Philly’s Spanish-speaking students lag in English language achievement

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 Dieba Sow, Jose Garcia and Minh Nguyen are immigrant students with the Philadelphia Education Fund's College Access Program (Avi Wolfman-Arent/WHYY)

Dieba Sow, Jose Garcia and Minh Nguyen are immigrant students with the Philadelphia Education Fund's College Access Program (Avi Wolfman-Arent/WHYY)

This story is about an achievement gap.

No, not the achievement gap — a term used to describe how white and wealthy students perform better on standardized tests than minority and low-income students.

This is an achievement gap you might not know much about, even though researchers have puzzled over it for more than a decade.

This one has to do with language.

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We’re writing about it now partly because it popped up in a recent Philadelphia study, with new data  pointing to its distressing magnitude.

Earlier this year, the Philadelphia Education Research Consortium released a study looking at English learners — or ELs — who entered the district as kindergartners in 2008-09. It tracked their progress through the end of third grade because the city has a goal of ensuring all students can read on grade level by the beginning of fourth grade.

The study found a lot of interesting things, but one data point stood out. Here it is:


This chart shows about six in 10 students reached English proficiency after their first four years in the Philadelphia public schools. But, as you can see, that overall number masks huge discrepancies in who reaches English proficiency.

Students whose home language is Spanish were considerably less likely to reach proficiency than any other subgroup. And, on the extreme end, Spanish speakers were almost half as likely as Chinese speakers to cross that proficiency threshold.

It’s also important to note Spanish speakers are by far the largest group — by a factor of more than three. So we’re left here with a statement and a question.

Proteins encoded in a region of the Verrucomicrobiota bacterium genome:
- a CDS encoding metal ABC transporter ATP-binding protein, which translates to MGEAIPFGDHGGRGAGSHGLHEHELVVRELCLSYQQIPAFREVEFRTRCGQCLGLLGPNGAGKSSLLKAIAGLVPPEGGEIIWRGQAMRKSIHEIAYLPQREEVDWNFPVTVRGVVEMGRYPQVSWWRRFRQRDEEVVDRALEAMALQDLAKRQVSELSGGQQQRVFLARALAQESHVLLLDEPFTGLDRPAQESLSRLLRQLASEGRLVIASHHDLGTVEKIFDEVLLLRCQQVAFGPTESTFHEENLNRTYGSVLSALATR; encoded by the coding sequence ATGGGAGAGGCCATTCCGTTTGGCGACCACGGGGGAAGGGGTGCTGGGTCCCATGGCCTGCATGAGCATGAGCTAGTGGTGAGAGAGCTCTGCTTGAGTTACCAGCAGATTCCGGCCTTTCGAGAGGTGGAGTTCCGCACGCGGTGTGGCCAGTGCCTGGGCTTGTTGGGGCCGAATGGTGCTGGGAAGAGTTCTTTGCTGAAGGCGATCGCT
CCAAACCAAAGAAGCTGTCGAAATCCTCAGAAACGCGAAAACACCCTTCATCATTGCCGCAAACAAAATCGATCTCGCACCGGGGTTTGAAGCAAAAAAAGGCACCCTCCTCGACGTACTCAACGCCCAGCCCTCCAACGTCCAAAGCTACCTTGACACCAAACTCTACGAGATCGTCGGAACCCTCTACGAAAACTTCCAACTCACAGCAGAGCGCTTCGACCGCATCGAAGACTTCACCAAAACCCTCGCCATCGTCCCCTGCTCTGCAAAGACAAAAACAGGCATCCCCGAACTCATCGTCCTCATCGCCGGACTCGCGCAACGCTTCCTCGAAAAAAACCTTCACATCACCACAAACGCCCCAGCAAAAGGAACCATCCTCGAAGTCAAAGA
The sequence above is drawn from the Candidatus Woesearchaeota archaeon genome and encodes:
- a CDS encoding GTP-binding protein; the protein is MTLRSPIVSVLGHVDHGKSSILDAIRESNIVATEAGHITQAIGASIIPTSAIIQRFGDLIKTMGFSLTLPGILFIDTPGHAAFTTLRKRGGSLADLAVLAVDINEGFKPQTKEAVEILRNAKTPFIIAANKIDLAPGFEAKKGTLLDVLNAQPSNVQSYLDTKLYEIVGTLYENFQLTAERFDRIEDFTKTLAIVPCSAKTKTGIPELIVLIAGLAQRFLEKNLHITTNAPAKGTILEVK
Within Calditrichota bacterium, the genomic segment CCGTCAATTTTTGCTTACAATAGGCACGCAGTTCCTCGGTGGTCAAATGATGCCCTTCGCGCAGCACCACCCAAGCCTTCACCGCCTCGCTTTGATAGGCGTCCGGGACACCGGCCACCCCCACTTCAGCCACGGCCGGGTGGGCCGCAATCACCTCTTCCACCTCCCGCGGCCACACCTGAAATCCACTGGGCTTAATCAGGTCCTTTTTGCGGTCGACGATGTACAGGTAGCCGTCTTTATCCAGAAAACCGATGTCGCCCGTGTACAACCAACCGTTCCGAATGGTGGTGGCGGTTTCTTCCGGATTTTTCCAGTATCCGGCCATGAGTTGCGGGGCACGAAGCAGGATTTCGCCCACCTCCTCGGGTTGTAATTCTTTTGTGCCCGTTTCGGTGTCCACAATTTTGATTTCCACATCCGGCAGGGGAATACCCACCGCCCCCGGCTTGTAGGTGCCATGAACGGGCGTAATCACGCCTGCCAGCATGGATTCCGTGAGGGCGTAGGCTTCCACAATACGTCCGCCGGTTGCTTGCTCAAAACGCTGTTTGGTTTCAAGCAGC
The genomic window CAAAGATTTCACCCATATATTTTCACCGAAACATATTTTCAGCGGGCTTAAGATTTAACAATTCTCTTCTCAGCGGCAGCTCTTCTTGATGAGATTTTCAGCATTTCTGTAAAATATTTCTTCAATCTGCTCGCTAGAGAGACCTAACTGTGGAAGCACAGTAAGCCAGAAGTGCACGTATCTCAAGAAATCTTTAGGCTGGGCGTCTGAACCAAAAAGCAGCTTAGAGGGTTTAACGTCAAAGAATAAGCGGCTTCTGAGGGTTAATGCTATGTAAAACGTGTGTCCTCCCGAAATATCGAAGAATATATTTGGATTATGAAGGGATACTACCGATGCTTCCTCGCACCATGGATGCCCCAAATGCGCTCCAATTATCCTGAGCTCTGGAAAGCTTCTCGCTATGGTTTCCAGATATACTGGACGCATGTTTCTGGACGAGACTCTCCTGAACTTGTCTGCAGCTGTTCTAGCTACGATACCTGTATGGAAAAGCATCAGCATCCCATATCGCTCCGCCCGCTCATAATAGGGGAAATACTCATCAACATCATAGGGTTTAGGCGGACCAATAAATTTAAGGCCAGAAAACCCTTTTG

Statement: Philadelphia’s largest subgroup of English learners aren’t mastering English as quickly as every other large language group.

Question: Why?

Before we get to the question, let’s note the phenomenon illustrated above isn’t unique to Philadelphia. Earlier this year, the National Academies of Sciences, Engineering, and Medicine published a 415-page report on English learners. The report cited 12 studies — dating back to 2004 — that found this gap between Spanish-speaking ELs and other groups.

But even the academies seemed at a loss when trying to explain why.

“The reason for this difference is unclear,” according to the report. “But it could be due to multiple factors, such as prior schooling, culture, and family circumstances and characteristics.”

Ilana Umansky, a professor from the University of Oregon who is working on a paper that examines this trend, put it simply: “We don’t have a definitive answer to this question.”

We emailed or talked with about two dozen researchers, teachers, and students to hear how they would explain this trend. Predictably, there was no consensus. But we wound up with about four basic theories.

Theory 1: Family Income

This was one of the most common responses. Many folks said Spanish speakers were likely to be poorer than their counterparts from other ethnic backgrounds. Since it’s well established poor students face tremendous barriers to learning, we should expect Spanish speakers to progress at a slower rate.

It could be true Spanish-speaking ELs in Philadelphia are generally poorer than, say, Vietnamese-speaking ELs. But it’s unlikely family income totally accounts for the gap seen in PERC’s study.

“Certainly you need to control for [income] in your models,” said Umansky. “However, I don’t think it explains everything.”

No surprise, researchers studying this trend in the past have used income-based controls — such as whether a child qualifies for free or reduced lunch. Those researchers have still found Spanish speakers lagging.

Theory 2: Spanish saturation

There are nearly 150,000 Spanish speakers in Philadelphia, according to the American Community Survey. The numbers are even larger in New York City, which is where Jose Garcia arrived in 2012 after immigrating from the Dominican Republic.

Garcia moved to the heavily Hispanic Washington Heights neighborhood, and he says it were almost as if he’d never left. At home, he spoke Spanish. In school, classmates spoke Spanish. When he watched television, he often tuned into Spanish-language news.

“So it wasn’t like a big challenge for me,” Garcia said. “Because I speak Spanish, I used to hang with my people.”

Eventually, Garcia moved to Philadelphia and weaned himself off Spanish media by watching American movies like “The Fast and the Furious.” But he considers his early months in New York wasted time, compounded by the fact that many of his friends didn’t seem all that interested in learning English.

“They didn’t wanna learn it as fast because they didn’t need to use it,” he said. “They were speaking Spanish already. So they had a way to communicate with each other.”